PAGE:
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A rarity: Changing of the guard

| Saturday, Nov. 9, 2013, 9:00 p.m.

For the first time in 28 years, Butler will have a Republican mayor.

Tom Donaldson, a supervisor at the Foreman Brothers trucking firm and a former police chief, defeated Mayor Maggie Stock with 66 percent of the vote.

Donaldson's campaign focused heavily on crime and drug problems in Butler, which he said residents spoke of repeatedly as he campaigned.

“We're going to work together to make the city better,” said Donaldson.

Donaldson said he decided to run for mayor after seeing hypodermic needles in the street near the Butler Area Public Library while walking with his grandson.

“This has got to stop. Everyone is talking about it. Everyone in their 20s knows someone who has died from heroin,” he said.

In late July, Donaldson started campaigning. He said he knocked on at least 2,000 doors, on weekends and almost every night after work.

Downtown Butler has experienced a revival in recent years, fueled by the desire of some to live in a culturally rich and small city where people can walk to work, restaurants and entertainment venues.

Donaldson wants such development to continue but said neighborhoods have been ignored as Main Street has been spruced up.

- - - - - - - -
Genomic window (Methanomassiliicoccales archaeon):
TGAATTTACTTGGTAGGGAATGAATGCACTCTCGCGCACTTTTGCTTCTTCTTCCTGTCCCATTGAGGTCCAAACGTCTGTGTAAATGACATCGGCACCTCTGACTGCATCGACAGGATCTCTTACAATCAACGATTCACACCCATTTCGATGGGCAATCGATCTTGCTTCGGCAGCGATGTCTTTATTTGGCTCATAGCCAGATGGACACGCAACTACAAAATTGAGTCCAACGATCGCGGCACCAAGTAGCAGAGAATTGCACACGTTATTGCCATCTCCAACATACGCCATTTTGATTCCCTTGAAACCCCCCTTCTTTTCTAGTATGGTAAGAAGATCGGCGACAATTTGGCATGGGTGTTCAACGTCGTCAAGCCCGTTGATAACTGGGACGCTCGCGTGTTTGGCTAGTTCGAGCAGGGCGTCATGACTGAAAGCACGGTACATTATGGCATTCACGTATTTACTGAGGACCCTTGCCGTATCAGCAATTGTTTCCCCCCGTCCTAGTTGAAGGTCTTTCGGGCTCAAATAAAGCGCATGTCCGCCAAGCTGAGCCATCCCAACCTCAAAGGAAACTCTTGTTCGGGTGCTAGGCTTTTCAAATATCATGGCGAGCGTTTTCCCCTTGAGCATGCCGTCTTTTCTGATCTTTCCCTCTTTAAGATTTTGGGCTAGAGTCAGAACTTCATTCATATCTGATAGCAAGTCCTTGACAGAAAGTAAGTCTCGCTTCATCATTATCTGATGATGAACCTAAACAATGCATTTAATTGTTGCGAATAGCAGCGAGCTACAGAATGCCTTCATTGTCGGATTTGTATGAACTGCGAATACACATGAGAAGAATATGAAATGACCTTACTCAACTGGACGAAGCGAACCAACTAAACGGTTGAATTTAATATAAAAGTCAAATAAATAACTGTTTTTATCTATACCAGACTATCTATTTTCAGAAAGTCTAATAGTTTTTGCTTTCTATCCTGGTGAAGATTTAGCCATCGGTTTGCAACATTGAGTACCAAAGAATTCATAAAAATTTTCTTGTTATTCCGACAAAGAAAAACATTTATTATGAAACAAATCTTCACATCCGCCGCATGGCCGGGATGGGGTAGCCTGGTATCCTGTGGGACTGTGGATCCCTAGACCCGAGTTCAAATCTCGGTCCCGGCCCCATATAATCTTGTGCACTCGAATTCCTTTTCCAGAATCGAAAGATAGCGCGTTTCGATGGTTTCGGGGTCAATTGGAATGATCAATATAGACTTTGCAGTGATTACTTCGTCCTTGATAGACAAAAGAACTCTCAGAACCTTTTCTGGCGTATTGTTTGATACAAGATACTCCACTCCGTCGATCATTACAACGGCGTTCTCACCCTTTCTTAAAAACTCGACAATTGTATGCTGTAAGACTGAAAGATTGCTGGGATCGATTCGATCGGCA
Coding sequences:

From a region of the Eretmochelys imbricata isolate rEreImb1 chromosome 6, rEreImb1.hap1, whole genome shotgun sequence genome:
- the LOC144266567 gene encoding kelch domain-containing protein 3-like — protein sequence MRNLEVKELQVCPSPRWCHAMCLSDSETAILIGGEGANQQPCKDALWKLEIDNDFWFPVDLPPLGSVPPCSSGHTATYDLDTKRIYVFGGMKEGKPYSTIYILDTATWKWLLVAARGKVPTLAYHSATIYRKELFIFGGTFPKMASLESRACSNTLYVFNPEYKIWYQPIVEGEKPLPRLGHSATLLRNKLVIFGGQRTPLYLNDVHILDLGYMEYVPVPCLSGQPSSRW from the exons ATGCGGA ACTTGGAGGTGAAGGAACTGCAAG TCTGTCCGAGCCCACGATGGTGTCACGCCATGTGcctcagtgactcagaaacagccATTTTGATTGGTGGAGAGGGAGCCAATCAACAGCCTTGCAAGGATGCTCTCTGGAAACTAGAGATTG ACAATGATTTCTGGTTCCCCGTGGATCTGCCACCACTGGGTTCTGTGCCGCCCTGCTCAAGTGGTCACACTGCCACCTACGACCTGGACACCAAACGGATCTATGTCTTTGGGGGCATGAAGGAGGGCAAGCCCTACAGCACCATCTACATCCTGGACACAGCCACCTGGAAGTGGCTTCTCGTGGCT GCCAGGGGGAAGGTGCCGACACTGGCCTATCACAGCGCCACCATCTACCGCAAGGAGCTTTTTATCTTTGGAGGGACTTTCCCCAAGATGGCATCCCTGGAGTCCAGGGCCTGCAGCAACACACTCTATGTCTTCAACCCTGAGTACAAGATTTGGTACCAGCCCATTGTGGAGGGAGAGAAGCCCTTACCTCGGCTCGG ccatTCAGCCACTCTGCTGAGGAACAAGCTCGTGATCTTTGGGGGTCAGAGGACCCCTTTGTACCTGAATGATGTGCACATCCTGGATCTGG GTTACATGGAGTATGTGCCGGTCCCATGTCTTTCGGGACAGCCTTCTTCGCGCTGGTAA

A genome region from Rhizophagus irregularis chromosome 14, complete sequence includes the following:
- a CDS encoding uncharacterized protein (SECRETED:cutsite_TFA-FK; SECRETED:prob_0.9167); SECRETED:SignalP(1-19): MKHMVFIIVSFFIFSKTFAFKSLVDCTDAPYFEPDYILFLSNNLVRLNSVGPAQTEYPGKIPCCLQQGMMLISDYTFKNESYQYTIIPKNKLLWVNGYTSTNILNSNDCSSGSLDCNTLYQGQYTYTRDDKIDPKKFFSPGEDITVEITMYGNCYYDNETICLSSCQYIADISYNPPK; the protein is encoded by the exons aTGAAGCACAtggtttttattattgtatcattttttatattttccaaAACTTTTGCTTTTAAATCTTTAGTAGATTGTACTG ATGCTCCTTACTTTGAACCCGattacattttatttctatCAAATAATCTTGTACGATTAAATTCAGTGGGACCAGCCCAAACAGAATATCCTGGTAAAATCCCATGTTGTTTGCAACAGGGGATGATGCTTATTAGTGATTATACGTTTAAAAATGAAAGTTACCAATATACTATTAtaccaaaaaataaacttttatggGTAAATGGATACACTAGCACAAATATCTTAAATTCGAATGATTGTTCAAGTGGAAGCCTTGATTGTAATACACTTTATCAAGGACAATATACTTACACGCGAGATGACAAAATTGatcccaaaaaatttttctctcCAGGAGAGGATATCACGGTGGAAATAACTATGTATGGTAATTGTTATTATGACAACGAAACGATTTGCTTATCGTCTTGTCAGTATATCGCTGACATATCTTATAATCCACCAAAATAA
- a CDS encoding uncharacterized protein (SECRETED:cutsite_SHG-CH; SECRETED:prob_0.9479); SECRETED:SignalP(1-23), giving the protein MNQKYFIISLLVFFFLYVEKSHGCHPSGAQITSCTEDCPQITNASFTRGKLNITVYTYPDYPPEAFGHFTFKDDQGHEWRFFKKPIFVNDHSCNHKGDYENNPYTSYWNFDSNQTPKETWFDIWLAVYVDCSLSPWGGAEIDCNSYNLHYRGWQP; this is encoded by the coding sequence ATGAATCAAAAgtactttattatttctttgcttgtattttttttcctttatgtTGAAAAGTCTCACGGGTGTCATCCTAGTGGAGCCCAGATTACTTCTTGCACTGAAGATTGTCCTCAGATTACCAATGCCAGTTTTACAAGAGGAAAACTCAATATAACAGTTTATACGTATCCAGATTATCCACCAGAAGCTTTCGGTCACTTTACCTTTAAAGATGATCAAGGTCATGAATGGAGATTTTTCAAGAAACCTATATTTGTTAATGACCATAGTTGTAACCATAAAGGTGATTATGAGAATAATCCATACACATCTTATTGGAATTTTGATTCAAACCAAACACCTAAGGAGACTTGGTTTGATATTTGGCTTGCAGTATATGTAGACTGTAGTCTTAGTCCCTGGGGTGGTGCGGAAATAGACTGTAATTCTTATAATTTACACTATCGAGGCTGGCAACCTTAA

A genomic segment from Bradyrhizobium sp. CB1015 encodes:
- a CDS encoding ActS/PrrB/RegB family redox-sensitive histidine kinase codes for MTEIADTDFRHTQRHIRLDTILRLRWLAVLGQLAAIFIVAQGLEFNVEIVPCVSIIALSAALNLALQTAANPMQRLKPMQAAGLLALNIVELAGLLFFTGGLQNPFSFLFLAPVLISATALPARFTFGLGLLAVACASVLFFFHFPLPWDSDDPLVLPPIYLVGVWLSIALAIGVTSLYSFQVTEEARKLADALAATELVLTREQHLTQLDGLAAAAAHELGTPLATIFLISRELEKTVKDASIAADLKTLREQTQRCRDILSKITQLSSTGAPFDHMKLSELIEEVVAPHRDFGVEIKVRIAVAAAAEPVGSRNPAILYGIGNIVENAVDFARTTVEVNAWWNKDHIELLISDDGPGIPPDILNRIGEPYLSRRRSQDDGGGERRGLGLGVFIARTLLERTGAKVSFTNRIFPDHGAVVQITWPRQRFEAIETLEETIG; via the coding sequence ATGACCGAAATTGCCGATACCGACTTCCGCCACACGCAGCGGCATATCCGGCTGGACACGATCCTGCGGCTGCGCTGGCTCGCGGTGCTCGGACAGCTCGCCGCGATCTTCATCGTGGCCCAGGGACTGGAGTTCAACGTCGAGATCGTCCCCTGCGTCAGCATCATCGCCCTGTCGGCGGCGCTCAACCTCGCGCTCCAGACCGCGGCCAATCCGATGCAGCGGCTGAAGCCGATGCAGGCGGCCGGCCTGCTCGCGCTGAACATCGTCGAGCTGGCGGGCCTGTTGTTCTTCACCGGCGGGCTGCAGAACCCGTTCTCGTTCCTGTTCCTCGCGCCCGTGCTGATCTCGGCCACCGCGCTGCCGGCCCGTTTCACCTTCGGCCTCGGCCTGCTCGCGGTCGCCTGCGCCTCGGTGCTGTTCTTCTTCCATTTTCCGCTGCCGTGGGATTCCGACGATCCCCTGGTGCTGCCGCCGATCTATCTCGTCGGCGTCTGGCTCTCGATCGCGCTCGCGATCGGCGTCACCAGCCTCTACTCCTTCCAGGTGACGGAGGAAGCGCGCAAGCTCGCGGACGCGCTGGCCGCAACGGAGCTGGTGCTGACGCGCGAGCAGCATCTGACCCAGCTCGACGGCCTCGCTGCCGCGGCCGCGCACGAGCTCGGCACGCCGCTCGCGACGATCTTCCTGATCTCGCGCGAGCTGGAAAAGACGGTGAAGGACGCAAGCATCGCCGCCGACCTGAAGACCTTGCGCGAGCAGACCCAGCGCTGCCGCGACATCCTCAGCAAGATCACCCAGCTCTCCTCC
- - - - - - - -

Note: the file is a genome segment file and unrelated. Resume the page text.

“You don't have to be far off Main Street before the sidewalks start looking bad. When I talk about taking the neighborhoods back, I'm not talking about ignoring Main Street,” Donaldson said.

A decade ago, Main Street had about 20 empty storefronts. That number has been reduced to six, according to Butler Downtown, a nonprofit revitalization initiative involving citizens and people representing business, education, government and community organizations. Businesses on Main Street that have opened or will open this year are two bakeries and several restaurants.

Donaldson worked as a police officer in the Butler County communities of Jackson, Franklin Township and Eau Claire.

Mayor Stock said she was surprised by the results but looks back on her eight years with pride and a sense of accomplishment.

“I feel that my administration made major improvements. The Centre City project is the biggest project in 20 years,” Stock said.

The Centre City Project is a $9.7 million plan that includes construction of an 80- to 90-room hotel and a Rite-Aid pharmacy. Two brewpubs also will open in the city next year.

Stock said the city has been run in a bipartisan manner.

“We have been focused on fixing problems. There have been unanimous votes on the council, which has three Democrats and two Republicans,” she said.

Stock said drugs have been a problem in the city but said there is no easy solution.

“I know a number of residents are concerned. If there were an easy solution to the drug problem, everyone would have it,” Stock said.

Rick Wills is a staff writer for Trib Total Media. He can be reached at 412-320-7944 or at

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